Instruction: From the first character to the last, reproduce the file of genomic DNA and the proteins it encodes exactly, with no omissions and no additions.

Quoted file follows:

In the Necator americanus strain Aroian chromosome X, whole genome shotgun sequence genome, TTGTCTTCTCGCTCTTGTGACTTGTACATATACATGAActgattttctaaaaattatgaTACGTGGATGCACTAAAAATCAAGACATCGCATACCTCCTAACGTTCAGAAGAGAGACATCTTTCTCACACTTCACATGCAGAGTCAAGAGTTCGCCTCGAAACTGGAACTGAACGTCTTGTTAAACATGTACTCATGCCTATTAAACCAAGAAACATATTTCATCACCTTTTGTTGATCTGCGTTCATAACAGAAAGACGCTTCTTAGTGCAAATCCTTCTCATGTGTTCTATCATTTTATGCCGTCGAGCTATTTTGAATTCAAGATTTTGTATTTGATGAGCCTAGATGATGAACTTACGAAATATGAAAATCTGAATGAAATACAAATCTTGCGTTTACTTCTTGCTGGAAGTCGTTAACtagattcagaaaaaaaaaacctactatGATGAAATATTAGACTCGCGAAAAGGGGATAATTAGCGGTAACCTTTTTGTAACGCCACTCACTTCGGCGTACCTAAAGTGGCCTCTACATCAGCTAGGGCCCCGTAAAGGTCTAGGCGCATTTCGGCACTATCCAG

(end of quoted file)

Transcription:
In the Necator americanus strain Aroian chromosome X, whole genome shotgun sequence genome, TTGTCTTCTCGCTCTTGTGACTTGTACATATACATGAActgattttctaaaaattatgaTACGTGGATGCACTAAAAATCAAGACATCGCATACCTCCTAACGTTCAGAAGAGAGACATCTTTCTCACACTTCACATGCAGAGTCAAGAGTTCGCCTCGAAACTGGAACTGAACGTCTTGTTAAACATGTACTCATGCCTATTAAACCAAGAAACATATTTCATCACCTTTTGTTGATCTGCGTTCATAACAGAAAGACGCTTCTTAGTGCAAATCCTTCTCATGTGTTCTATCATTTTATGCCGTCGAGCTATTTTGAATTCAAGATTTTGTATTTGATGAGCCTAGATGATGAACTTACGAAATATGAAAATCTGAATGAAATACAAATCTTGCGTTTACTTCTTGCTGGAAGTCGTTAACtagattcagaaaaaaaaaacctactatGATGAAATATTAGACTCGCGAAAAGGGGATAATTAGCGGTAACCTTTTTGTAACGCCACTCACTTCGGCGTACCTAAAGTGGCCTCTACATCAGCTAGGGCCCCGTAAAGGTCTAGGCGCATTTCGGCACTATCCAG